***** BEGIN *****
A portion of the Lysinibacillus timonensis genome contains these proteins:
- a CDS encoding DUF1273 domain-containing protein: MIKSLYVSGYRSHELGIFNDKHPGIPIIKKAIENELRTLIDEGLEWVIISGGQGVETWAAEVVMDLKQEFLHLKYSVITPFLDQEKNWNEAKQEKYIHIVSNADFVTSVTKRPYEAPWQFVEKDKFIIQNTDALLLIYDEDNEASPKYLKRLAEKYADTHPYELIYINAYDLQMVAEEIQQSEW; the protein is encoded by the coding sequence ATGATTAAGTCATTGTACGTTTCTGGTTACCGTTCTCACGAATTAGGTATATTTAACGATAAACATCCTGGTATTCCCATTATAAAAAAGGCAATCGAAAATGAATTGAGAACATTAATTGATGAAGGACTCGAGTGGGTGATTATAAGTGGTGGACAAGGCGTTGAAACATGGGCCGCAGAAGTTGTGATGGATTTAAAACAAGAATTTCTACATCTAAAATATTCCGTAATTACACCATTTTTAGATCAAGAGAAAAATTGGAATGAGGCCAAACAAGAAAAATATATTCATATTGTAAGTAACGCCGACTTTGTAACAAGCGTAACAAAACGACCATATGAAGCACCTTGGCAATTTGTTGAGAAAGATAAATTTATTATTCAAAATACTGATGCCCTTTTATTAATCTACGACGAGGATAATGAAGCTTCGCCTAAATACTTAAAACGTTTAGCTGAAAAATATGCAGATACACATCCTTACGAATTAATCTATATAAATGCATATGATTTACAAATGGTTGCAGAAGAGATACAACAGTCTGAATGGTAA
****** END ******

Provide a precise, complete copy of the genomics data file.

A portion of the Lysinibacillus timonensis genome contains these proteins:
- a CDS encoding DUF1273 domain-containing protein: MIKSLYVSGYRSHELGIFNDKHPGIPIIKKAIENELRTLIDEGLEWVIISGGQGVETWAAEVVMDLKQEFLHLKYSVITPFLDQEKNWNEAKQEKYIHIVSNADFVTSVTKRPYEAPWQFVEKDKFIIQNTDALLLIYDEDNEASPKYLKRLAEKYADTHPYELIYINAYDLQMVAEEIQQSEW; the protein is encoded by the coding sequence ATGATTAAGTCATTGTACGTTTCTGGTTACCGTTCTCACGAATTAGGTATATTTAACGATAAACATCCTGGTATTCCCATTATAAAAAAGGCAATCGAAAATGAATTGAGAACATTAATTGATGAAGGACTCGAGTGGGTGATTATAAGTGGTGGACAAGGCGTTGAAACATGGGCCGCAGAAGTTGTGATGGATTTAAAACAAGAATTTCTACATCTAAAATATTCCGTAATTACACCATTTTTAGATCAAGAGAAAAATTGGAATGAGGCCAAACAAGAAAAATATATTCATATTGTAAGTAACGCCGACTTTGTAACAAGCGTAACAAAACGACCATATGAAGCACCTTGGCAATTTGTTGAGAAAGATAAATTTATTATTCAAAATACTGATGCCCTTTTATTAATCTACGACGAGGATAATGAAGCTTCGCCTAAATACTTAAAACGTTTAGCTGAAAAATATGCAGATACACATCCTTACGAATTAATCTATATAAATGCATATGATTTACAAATGGTTGCAGAAGAGATACAACAGTCTGAATGGTAA